The best option for your child will depend on their current prescription and other vision and eye health factors determined in their eye examination. Dr. Miller will discuss the options with you to determine the best option. Treatment options vary across the world due to availability, supply and regulatory reasons. It is important to note that no treatment can promise the ability to stop myopia progression in children, only to slow it down.
Standard single-focus contact lenses do not slow the worsening of childhood myopia but specific designs do. These specific designs can both correct the blurred vision of myopia and work to slow down myopia progression. The options include soft myopia controlling contact lenses and orthokeratology.
Risks and safety
Contact lens wear increases the risk of eye infection compared to wearing spectacles, with the risks being:
• 1 per 1,000 wearers per year for reusable soft contact lenses or overnight orthokeratology lenses9,10
• 1 per 5,000 wearers per year for daily disposable soft contact lenses
Risk factors for eye infection include not washing hands, not using the correct cleaning solutions, water exposure and not returning for regular eye examinations. With proper hygiene and maintenance procedures, this risk can be well managed. Other side effects of contact lenses to control myopia can be temporary adaptation to the different experience of vision, which typically resolves in 1-2 weeks.
There are many benefits to children wearing contact lenses:
1. Wearing contact lenses improves children’s self confidence in school and sport, and their satisfaction with their vision – as much as it does for teens
2. Children aged 8-12 years appear to be safer contact lens wearers than teens and adults, with a lower risk of eye infection
OPTION 1: orthokeratology contact lenses
Worn overnight and removed upon waking, such that no spectacles or contact lenses are required for clear vision during the day. They can require more appointments for fitting than other types of myopia control treatment. Adaptation to the lens-on-eye feeling can take 1-2 weeks but shouldn’t affect sleep. There are significant benefits for sports and active lifestyles, and since the contact lenses are only worn at home there is low risk of them being lost or broken during wear.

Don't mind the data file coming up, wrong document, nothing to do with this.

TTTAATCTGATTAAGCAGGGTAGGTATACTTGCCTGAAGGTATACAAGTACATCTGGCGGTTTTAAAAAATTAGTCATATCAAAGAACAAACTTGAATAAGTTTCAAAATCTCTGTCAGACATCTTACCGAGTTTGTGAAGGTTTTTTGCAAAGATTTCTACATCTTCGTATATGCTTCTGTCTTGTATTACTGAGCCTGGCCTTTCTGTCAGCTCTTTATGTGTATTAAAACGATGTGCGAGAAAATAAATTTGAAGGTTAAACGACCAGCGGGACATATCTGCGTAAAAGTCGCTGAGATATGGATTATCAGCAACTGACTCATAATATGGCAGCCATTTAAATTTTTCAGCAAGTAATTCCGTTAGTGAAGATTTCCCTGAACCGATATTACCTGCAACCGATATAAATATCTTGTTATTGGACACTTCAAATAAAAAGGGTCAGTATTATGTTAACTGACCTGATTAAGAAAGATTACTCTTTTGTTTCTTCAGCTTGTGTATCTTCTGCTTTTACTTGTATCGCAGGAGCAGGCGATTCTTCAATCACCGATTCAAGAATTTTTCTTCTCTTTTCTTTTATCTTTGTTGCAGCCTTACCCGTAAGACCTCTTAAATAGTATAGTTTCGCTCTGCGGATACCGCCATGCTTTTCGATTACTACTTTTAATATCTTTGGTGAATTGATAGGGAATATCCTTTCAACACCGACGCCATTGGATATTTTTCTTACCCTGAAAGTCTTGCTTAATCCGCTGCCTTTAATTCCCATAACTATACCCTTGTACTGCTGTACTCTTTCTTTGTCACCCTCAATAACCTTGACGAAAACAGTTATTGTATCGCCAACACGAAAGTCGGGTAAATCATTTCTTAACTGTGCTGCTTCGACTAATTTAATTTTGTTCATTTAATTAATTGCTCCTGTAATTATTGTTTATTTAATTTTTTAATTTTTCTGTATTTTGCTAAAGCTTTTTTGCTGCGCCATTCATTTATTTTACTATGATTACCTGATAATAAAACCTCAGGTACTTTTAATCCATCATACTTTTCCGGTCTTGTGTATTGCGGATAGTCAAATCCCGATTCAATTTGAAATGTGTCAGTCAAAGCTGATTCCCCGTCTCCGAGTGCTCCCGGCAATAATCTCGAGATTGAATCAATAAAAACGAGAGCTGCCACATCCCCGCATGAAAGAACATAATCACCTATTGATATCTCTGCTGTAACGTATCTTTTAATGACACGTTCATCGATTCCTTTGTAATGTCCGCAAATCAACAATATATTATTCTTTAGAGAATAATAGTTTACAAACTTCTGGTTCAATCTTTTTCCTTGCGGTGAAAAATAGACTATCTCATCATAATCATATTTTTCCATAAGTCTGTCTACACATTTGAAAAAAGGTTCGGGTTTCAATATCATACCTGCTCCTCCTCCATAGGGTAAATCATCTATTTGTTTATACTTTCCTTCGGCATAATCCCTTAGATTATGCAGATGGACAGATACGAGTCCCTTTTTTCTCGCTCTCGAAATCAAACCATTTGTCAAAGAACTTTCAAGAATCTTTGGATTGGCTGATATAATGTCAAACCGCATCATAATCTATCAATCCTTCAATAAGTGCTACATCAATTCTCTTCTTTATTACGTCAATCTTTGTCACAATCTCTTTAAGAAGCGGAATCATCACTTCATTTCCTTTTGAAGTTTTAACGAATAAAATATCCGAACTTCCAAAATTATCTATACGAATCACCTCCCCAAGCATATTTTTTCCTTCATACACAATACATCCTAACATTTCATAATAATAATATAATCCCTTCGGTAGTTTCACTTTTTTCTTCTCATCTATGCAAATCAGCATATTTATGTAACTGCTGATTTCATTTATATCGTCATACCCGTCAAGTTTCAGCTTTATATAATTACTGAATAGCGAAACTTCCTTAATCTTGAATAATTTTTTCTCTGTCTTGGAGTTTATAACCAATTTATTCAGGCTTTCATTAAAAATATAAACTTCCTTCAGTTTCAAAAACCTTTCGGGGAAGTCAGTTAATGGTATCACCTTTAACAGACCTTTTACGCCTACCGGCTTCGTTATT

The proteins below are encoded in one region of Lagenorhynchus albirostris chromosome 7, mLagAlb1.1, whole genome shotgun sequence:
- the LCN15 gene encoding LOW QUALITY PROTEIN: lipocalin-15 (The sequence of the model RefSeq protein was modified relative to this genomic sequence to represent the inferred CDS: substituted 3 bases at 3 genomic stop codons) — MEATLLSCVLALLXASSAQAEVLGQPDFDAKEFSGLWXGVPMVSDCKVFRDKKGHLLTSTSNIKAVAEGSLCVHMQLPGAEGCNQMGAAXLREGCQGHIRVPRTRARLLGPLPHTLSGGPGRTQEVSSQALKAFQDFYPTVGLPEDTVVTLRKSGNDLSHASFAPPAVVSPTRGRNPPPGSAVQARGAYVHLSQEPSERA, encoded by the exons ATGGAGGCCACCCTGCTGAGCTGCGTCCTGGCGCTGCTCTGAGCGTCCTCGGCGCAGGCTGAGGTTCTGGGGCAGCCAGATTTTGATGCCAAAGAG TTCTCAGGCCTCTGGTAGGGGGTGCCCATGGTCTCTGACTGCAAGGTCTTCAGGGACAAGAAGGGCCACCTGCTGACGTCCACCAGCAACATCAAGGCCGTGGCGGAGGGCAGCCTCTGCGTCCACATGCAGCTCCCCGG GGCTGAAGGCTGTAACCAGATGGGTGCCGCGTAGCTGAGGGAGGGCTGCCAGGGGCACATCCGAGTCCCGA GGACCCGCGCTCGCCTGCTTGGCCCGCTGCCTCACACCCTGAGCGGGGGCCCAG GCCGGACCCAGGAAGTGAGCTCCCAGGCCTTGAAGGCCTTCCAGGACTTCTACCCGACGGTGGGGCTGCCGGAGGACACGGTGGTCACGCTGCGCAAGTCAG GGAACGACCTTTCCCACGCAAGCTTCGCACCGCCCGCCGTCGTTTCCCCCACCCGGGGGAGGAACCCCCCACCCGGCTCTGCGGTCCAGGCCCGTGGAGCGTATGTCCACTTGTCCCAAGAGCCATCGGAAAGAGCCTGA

OPTION 2: Soft myopia controlling lenses
Worn during waking hours. They may be daily disposable, or reusable for up to a month. They typically require more appointments for fitting than spectacles but less than orthokeratology. Adaptation to the lens-on-eye feeling typically occurs in a few days. There are benefits in safety with daily disposables being the safest modality, and the number of lenses retained meaning loss or breakage is less of a practical issue.
Atropine eye drops
Atropine is an eye drop that is used to dilate pupils and has proven to be effective in controlling myopia. In a diluted strength, Atropine has shown to be effective at controlling myopia without being strong enough to actually dilate the pupil. It is important to note that contact lenses or glasses are still required to correct blurry vision when using Atropine eye drops.
Risks and safety
The risks and side effects of atropine are as follows:
• Potential side effects of increased sensitivity to light due to larger pupil size, which is typically resolved with light-sensitive glasses or sunglasses. One study found around a third of children requested these types of glasses, but this was the case even in the placebo (untreated) group.
• Problems with close-up focussing, which is typically resolved with glasses providing a stronger power for reading. One study found this only occurred in 1-2% of children treated with low-concentration atropine.
• Eye irritation or mild allergy, which can occur in 2-7% although this can depend on the formulation of the atropine.
Atropine can be toxic and even fatal to small children if it is ingested in high quantities by mouth, but high quantity absorption via the eye is unlikely. Medication safety in the home is extremely important.
Atropine eye drops are typically used at night time, before sleep, so are only utilized in the home environment. They are also ideal if the effective spectacle or contact lens options for myopia control are not suitable or not available for your child.
Spectacles (not yet available in the US, expected mid 2024)
Standard single-focus spectacles do not slow the worsening of childhood myopia but specific designs do. Myopia controlling spectacles can both correct the blurred vision of myopia and work to slow down myopia progression. They are safe to wear and adaptation is typically easy, with the only side effects being related to the limitations spectacles pose for sport and active lifestyles.